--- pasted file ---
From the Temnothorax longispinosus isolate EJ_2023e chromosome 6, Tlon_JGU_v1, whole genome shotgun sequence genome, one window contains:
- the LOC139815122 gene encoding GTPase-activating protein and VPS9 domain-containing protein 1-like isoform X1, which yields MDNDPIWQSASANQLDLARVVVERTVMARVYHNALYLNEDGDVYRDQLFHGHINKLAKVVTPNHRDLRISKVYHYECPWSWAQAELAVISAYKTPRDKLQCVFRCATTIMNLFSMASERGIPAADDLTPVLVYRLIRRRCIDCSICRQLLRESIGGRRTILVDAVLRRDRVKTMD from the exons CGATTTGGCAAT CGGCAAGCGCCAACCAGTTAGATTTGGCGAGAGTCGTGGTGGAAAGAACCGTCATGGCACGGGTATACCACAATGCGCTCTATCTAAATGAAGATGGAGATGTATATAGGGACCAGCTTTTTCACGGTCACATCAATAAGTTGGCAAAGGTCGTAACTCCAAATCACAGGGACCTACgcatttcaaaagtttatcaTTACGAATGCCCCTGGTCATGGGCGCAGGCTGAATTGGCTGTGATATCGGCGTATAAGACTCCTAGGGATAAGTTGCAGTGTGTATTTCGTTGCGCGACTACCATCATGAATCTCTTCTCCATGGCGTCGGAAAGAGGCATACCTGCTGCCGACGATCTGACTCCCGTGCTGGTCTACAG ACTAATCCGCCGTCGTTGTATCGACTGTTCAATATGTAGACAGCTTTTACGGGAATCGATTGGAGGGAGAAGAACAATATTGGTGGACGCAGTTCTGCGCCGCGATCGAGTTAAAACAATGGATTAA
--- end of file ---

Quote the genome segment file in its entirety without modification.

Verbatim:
From the Temnothorax longispinosus isolate EJ_2023e chromosome 6, Tlon_JGU_v1, whole genome shotgun sequence genome, one window contains:
- the LOC139815122 gene encoding GTPase-activating protein and VPS9 domain-containing protein 1-like isoform X1, which yields MDNDPIWQSASANQLDLARVVVERTVMARVYHNALYLNEDGDVYRDQLFHGHINKLAKVVTPNHRDLRISKVYHYECPWSWAQAELAVISAYKTPRDKLQCVFRCATTIMNLFSMASERGIPAADDLTPVLVYRLIRRRCIDCSICRQLLRESIGGRRTILVDAVLRRDRVKTMD from the exons CGATTTGGCAAT CGGCAAGCGCCAACCAGTTAGATTTGGCGAGAGTCGTGGTGGAAAGAACCGTCATGGCACGGGTATACCACAATGCGCTCTATCTAAATGAAGATGGAGATGTATATAGGGACCAGCTTTTTCACGGTCACATCAATAAGTTGGCAAAGGTCGTAACTCCAAATCACAGGGACCTACgcatttcaaaagtttatcaTTACGAATGCCCCTGGTCATGGGCGCAGGCTGAATTGGCTGTGATATCGGCGTATAAGACTCCTAGGGATAAGTTGCAGTGTGTATTTCGTTGCGCGACTACCATCATGAATCTCTTCTCCATGGCGTCGGAAAGAGGCATACCTGCTGCCGACGATCTGACTCCCGTGCTGGTCTACAG ACTAATCCGCCGTCGTTGTATCGACTGTTCAATATGTAGACAGCTTTTACGGGAATCGATTGGAGGGAGAAGAACAATATTGGTGGACGCAGTTCTGCGCCGCGATCGAGTTAAAACAATGGATTAA